We never forgot the officers who helped pin George Floyd to the ground as Derek Chauvin took his life. Former officers J. Kueng, Thomas Lane and Tou Thao are accused of violating Floyd’s constitutional rights while acting under government authority, reported The Associated Press. On the state level, they’re charged with aiding and abetting manslaughter and murder. The video of the incident shows Thao blocking off bystanders while Kueng pressed his knee on Floyd’s back and Lane held down his legs.
Chauvin had taken his guilty plea in December 2021 for violating Floyd’s civil rights and state murder receiving a sentence to 22 and ½ years. AP News reported the indictment against the other three men stated they were well aware of what Chauvin was doing and none of them did anything to stop Chauvin. Additionally, the indictment specified the three are guilty of knowing Floyd was being compliant during the detainment and in need of medical attention but purposefully did not do anything to help.
From AP News:
The three officers are also charged in state court with aiding and abetting both murder and manslaughter.
State prosecutors must prove the officers helped Chauvin commit murder or manslaughter, while federal prosecutors must show they violated Floyd’s rights, essentially by failing to intervene or provide medical help.
Mark Osler, a former federal prosecutor and now a professor at the University of St. Thomas School of Law, drew this distinction: The state case is about what the officers did, and the federal case is about what they didn’t do.
AP also reported that most high-profile police brutality cases do not result in federal charges. It is easy to assume the three men will not be doing time for their manslaughter charges. AP cited a case from 2015 where a white South Carolina police officer shot Walter Scott who was running from a traffic stop. The officer’s murder charges were dropped by the prosecution.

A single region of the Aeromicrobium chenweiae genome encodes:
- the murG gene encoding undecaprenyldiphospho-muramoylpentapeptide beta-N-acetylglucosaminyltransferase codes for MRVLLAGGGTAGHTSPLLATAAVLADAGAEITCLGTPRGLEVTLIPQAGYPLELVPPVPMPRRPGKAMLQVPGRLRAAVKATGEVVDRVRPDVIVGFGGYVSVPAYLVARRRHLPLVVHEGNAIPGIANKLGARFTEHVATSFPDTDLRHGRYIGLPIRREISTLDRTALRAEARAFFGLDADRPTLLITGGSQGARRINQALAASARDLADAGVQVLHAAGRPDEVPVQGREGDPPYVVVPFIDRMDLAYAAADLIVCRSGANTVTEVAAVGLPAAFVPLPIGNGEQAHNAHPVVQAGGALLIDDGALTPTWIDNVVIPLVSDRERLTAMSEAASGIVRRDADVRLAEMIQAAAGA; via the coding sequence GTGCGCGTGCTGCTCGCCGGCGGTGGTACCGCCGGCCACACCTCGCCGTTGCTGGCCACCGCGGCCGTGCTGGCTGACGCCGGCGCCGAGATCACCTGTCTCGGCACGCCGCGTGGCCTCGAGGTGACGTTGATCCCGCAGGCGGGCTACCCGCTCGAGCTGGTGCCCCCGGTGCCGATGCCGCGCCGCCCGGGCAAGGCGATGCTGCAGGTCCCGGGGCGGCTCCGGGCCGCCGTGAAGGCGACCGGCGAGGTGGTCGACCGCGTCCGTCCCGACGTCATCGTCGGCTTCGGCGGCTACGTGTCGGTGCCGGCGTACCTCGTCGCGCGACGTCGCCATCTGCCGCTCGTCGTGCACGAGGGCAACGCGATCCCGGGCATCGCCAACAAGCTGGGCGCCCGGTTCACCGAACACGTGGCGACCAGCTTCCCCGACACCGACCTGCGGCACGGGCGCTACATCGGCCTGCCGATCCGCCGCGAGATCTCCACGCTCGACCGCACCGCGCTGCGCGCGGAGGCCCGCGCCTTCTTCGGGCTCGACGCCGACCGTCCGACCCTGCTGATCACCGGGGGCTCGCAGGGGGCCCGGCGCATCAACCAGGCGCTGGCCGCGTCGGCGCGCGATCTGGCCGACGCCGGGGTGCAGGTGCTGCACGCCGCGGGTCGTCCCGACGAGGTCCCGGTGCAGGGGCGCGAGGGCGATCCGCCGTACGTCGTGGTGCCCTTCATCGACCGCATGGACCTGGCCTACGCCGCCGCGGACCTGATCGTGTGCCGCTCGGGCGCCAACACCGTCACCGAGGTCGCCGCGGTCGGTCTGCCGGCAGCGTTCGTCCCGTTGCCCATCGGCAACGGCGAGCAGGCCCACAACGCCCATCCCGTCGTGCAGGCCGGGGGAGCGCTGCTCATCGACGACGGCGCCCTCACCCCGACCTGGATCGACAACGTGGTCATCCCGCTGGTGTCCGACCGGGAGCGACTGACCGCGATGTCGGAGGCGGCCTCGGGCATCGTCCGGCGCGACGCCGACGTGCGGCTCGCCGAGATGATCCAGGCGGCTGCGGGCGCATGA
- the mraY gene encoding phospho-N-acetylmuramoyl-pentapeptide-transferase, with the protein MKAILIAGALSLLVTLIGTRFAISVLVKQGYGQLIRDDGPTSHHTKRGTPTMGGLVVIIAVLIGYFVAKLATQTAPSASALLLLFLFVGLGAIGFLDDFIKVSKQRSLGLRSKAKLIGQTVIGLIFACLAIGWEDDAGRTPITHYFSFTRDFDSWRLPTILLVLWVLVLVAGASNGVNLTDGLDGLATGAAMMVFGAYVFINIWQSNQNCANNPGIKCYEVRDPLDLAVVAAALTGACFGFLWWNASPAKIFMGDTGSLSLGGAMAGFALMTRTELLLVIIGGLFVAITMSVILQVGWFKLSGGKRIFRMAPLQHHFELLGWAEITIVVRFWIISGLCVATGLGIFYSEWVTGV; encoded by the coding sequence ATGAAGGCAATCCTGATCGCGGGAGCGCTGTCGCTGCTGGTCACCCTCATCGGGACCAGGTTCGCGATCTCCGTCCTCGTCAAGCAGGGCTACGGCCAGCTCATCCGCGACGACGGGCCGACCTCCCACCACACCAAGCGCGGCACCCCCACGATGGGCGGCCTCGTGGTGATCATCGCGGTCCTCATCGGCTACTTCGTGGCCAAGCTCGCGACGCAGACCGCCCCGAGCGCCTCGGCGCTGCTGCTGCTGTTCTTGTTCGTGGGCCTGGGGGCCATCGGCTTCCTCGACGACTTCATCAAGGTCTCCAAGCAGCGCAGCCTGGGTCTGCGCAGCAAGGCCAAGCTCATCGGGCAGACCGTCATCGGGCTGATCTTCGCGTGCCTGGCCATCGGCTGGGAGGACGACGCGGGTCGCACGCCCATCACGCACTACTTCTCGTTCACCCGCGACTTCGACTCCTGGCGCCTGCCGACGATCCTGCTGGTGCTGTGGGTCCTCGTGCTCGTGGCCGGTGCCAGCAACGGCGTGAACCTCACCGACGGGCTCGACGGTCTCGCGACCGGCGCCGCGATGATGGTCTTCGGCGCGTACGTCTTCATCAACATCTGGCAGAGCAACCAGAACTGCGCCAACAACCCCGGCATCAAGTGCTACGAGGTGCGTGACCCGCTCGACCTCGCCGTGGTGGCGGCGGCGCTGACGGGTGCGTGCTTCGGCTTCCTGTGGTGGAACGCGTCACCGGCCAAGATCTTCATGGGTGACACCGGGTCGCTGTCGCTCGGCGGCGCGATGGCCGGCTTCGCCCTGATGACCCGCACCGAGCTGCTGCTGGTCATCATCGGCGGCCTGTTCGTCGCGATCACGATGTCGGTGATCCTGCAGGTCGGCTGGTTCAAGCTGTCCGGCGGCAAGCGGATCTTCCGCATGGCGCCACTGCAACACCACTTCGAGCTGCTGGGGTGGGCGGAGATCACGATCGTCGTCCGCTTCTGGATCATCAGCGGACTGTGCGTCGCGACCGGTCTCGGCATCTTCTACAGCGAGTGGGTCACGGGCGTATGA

From the officers involved in Trayvon Martin’s death to Breonna Taylor, we have barely seen any true accountability. That badge and blue uniform got their charges reduced or cases thrown away all together. According to AP News, the highest sentences for violating federal civil rights could be life in prison or the death penalty but they are rarely handed to officers.
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To bring federal charges in deaths involving police, prosecutors must believe that an officer acted under the “color of law,” or government authority, and willfully deprived someone of their constitutional rights, including the right to be free from unreasonable seizures or the use of unreasonable force. That’s a high legal standard; an accident, bad judgment or simple negligence on the officer’s part isn’t enough to support federal charges.
It should be a constitutional right to not be murdered during an arrest. As we wait for the state trial to begin June 13., we can only hope the grand jury and judge see this case as the orchestrated murder it was.